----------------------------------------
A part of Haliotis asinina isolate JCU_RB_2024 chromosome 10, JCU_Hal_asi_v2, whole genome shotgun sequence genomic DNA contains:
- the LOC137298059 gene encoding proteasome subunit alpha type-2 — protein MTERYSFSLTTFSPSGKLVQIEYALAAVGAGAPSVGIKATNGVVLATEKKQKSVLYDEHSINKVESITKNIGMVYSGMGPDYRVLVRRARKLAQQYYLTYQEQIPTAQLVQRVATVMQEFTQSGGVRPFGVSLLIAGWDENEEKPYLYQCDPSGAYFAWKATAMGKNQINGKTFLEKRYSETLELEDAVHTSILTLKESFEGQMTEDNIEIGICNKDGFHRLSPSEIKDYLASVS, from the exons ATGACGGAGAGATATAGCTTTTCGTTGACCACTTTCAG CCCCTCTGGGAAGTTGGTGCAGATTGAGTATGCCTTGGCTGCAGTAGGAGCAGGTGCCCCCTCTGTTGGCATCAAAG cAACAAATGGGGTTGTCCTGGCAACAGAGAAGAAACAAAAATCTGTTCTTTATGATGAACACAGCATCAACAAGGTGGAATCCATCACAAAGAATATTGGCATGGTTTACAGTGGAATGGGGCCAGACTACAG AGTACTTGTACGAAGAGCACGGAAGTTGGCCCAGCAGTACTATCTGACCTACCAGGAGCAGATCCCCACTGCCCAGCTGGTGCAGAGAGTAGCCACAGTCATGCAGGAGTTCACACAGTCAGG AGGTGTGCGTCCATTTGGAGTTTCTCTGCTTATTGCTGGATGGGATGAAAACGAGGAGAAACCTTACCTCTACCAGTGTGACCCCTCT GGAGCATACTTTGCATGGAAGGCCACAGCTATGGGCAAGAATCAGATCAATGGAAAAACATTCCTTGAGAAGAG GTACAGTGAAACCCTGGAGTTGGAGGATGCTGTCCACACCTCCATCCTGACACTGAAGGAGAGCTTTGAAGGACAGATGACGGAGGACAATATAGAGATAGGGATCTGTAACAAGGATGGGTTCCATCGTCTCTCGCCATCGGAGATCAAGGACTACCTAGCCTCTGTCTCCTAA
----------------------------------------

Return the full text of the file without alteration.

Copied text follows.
A part of Haliotis asinina isolate JCU_RB_2024 chromosome 10, JCU_Hal_asi_v2, whole genome shotgun sequence genomic DNA contains:
- the LOC137298059 gene encoding proteasome subunit alpha type-2 — protein MTERYSFSLTTFSPSGKLVQIEYALAAVGAGAPSVGIKATNGVVLATEKKQKSVLYDEHSINKVESITKNIGMVYSGMGPDYRVLVRRARKLAQQYYLTYQEQIPTAQLVQRVATVMQEFTQSGGVRPFGVSLLIAGWDENEEKPYLYQCDPSGAYFAWKATAMGKNQINGKTFLEKRYSETLELEDAVHTSILTLKESFEGQMTEDNIEIGICNKDGFHRLSPSEIKDYLASVS, from the exons ATGACGGAGAGATATAGCTTTTCGTTGACCACTTTCAG CCCCTCTGGGAAGTTGGTGCAGATTGAGTATGCCTTGGCTGCAGTAGGAGCAGGTGCCCCCTCTGTTGGCATCAAAG cAACAAATGGGGTTGTCCTGGCAACAGAGAAGAAACAAAAATCTGTTCTTTATGATGAACACAGCATCAACAAGGTGGAATCCATCACAAAGAATATTGGCATGGTTTACAGTGGAATGGGGCCAGACTACAG AGTACTTGTACGAAGAGCACGGAAGTTGGCCCAGCAGTACTATCTGACCTACCAGGAGCAGATCCCCACTGCCCAGCTGGTGCAGAGAGTAGCCACAGTCATGCAGGAGTTCACACAGTCAGG AGGTGTGCGTCCATTTGGAGTTTCTCTGCTTATTGCTGGATGGGATGAAAACGAGGAGAAACCTTACCTCTACCAGTGTGACCCCTCT GGAGCATACTTTGCATGGAAGGCCACAGCTATGGGCAAGAATCAGATCAATGGAAAAACATTCCTTGAGAAGAG GTACAGTGAAACCCTGGAGTTGGAGGATGCTGTCCACACCTCCATCCTGACACTGAAGGAGAGCTTTGAAGGACAGATGACGGAGGACAATATAGAGATAGGGATCTGTAACAAGGATGGGTTCCATCGTCTCTCGCCATCGGAGATCAAGGACTACCTAGCCTCTGTCTCCTAA